Could you arrange that for me?
You do know we're not flying tonight right?
It's just been posted.
GEORGE: It's not the
best day for it anyway.
You could use the time to get to know
the men a little better.
Besides, I have been reliably informed
that the war will still be here tomorrow.
Sir. Morning, George.
At Fighter Command we salute
our superior officers.
(MUMBLES) Prick!
You do know you're not at Fighter Command
anymore, right?
(LAUGHING) All right, Ace, what's that?
Is it the, altitude?
Ah huh. Set a course for home.
Where are your compasses?
There. And there.
Right, you've got someone on your tail.
He gives you a short sharp burst;
He's got your engine. You've got a
bit of smoke coming out of there.
Err, engine temperature.
Also, keep an eye on your fuel.
Okay. Half left.
So you need to bring this a little bit more
over. Not too much or you'll flip yourself.
GEORGE: He's a good lad
really, they all are.
You just need to get to know them.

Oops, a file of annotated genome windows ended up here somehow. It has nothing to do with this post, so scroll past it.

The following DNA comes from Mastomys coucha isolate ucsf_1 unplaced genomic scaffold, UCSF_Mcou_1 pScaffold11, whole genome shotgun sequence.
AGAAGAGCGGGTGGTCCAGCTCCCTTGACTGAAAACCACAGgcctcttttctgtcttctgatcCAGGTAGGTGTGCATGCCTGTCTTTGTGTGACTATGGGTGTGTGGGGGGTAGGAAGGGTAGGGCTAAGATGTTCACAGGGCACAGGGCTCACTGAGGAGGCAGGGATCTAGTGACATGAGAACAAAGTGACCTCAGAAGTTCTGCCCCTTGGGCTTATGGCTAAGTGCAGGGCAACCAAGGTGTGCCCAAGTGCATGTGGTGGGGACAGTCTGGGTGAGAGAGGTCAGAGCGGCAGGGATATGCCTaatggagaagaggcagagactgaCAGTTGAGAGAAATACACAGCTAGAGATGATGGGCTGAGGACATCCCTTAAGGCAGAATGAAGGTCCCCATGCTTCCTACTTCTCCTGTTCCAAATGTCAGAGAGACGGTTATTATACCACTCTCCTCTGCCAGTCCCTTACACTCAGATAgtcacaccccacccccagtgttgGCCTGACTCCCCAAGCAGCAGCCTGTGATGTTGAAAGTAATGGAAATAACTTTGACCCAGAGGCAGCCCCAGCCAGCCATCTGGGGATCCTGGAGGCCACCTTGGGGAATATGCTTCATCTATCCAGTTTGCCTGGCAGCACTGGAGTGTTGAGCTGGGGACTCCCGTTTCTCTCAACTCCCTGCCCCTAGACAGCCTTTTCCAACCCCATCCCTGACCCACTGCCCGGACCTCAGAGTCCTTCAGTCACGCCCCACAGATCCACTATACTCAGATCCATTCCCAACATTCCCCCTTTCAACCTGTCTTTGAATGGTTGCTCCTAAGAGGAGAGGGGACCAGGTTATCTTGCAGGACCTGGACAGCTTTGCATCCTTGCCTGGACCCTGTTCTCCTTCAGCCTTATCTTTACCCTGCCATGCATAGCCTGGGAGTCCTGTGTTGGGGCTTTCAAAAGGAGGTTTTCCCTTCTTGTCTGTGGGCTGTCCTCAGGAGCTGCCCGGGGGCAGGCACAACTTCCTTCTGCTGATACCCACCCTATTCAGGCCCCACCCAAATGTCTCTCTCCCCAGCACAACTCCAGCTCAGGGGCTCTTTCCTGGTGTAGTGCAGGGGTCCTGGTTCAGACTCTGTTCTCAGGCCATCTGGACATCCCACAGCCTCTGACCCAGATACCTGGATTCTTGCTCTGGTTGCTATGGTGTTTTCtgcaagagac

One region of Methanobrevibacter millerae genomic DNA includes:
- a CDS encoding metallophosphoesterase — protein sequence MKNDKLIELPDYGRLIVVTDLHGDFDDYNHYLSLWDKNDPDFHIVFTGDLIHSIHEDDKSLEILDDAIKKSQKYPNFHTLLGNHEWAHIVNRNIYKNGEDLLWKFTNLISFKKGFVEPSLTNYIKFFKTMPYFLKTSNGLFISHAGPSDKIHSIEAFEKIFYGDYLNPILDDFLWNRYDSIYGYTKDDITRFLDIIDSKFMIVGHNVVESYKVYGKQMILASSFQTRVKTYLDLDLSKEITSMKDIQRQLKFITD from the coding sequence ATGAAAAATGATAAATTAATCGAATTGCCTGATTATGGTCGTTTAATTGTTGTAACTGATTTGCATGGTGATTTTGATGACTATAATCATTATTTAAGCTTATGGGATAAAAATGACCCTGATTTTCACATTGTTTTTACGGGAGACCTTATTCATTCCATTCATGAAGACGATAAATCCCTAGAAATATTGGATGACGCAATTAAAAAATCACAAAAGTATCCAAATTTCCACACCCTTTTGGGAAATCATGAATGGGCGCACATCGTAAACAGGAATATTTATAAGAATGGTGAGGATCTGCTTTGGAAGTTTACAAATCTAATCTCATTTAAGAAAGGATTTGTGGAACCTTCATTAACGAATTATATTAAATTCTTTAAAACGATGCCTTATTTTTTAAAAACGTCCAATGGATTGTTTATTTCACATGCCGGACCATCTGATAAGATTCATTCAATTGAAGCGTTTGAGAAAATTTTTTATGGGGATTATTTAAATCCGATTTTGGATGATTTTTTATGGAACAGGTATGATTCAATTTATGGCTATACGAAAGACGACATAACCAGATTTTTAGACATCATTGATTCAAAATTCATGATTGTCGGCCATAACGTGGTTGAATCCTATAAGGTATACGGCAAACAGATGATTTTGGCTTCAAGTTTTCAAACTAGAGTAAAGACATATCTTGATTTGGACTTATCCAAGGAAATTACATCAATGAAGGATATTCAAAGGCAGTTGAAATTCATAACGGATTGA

I used to be like you.
Bit of a lone wolf, kept to myself.
Thing is, when you're around these chaps
doing what we do,
you can't help but grow
attached to the buggers.
Oh, I really hate when that happens.
Introduced to our WAAF's already, I see.
Trouble they are, aren't you, girls?
Who's your friend, George?
Ah, now this is Flight Lieutenant Miller,
who... Urm.
You are single aren't you?
Take that as a yes.
Who is officially free for the taking.
(WHISPERED) George, George.
I've only got eyes for you, Georgie.
That's Jo.
Cheeky that one.
That Miller's a piece of work.
What have you done this time?
He pulled me up for not saluting.
Yeah I know you're supposed to salute
a superior officer,
but Alf never pulled us up on it, did he?
And George certainly doesn't.